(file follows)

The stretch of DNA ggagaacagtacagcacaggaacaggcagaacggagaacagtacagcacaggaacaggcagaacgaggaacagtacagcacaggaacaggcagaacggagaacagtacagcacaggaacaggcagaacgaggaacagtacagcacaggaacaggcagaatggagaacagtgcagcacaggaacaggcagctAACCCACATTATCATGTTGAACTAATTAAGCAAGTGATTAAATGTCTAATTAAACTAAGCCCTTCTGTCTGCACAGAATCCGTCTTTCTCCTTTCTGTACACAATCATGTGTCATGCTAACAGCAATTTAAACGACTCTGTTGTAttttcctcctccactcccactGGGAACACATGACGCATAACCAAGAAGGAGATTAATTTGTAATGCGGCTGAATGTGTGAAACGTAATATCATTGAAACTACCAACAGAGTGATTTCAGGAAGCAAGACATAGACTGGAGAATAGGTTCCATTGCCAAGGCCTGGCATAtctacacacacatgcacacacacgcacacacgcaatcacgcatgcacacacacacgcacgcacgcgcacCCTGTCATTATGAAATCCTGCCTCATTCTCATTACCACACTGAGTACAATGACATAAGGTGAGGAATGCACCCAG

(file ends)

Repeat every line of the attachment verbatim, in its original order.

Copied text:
The stretch of DNA ggagaacagtacagcacaggaacaggcagaacggagaacagtacagcacaggaacaggcagaacgaggaacagtacagcacaggaacaggcagaacggagaacagtacagcacaggaacaggcagaacgaggaacagtacagcacaggaacaggcagaatggagaacagtgcagcacaggaacaggcagctAACCCACATTATCATGTTGAACTAATTAAGCAAGTGATTAAATGTCTAATTAAACTAAGCCCTTCTGTCTGCACAGAATCCGTCTTTCTCCTTTCTGTACACAATCATGTGTCATGCTAACAGCAATTTAAACGACTCTGTTGTAttttcctcctccactcccactGGGAACACATGACGCATAACCAAGAAGGAGATTAATTTGTAATGCGGCTGAATGTGTGAAACGTAATATCATTGAAACTACCAACAGAGTGATTTCAGGAAGCAAGACATAGACTGGAGAATAGGTTCCATTGCCAAGGCCTGGCATAtctacacacacatgcacacacacgcacacacgcaatcacgcatgcacacacacacgcacgcacgcgcacCCTGTCATTATGAAATCCTGCCTCATTCTCATTACCACACTGAGTACAATGACATAAGGTGAGGAATGCACCCAG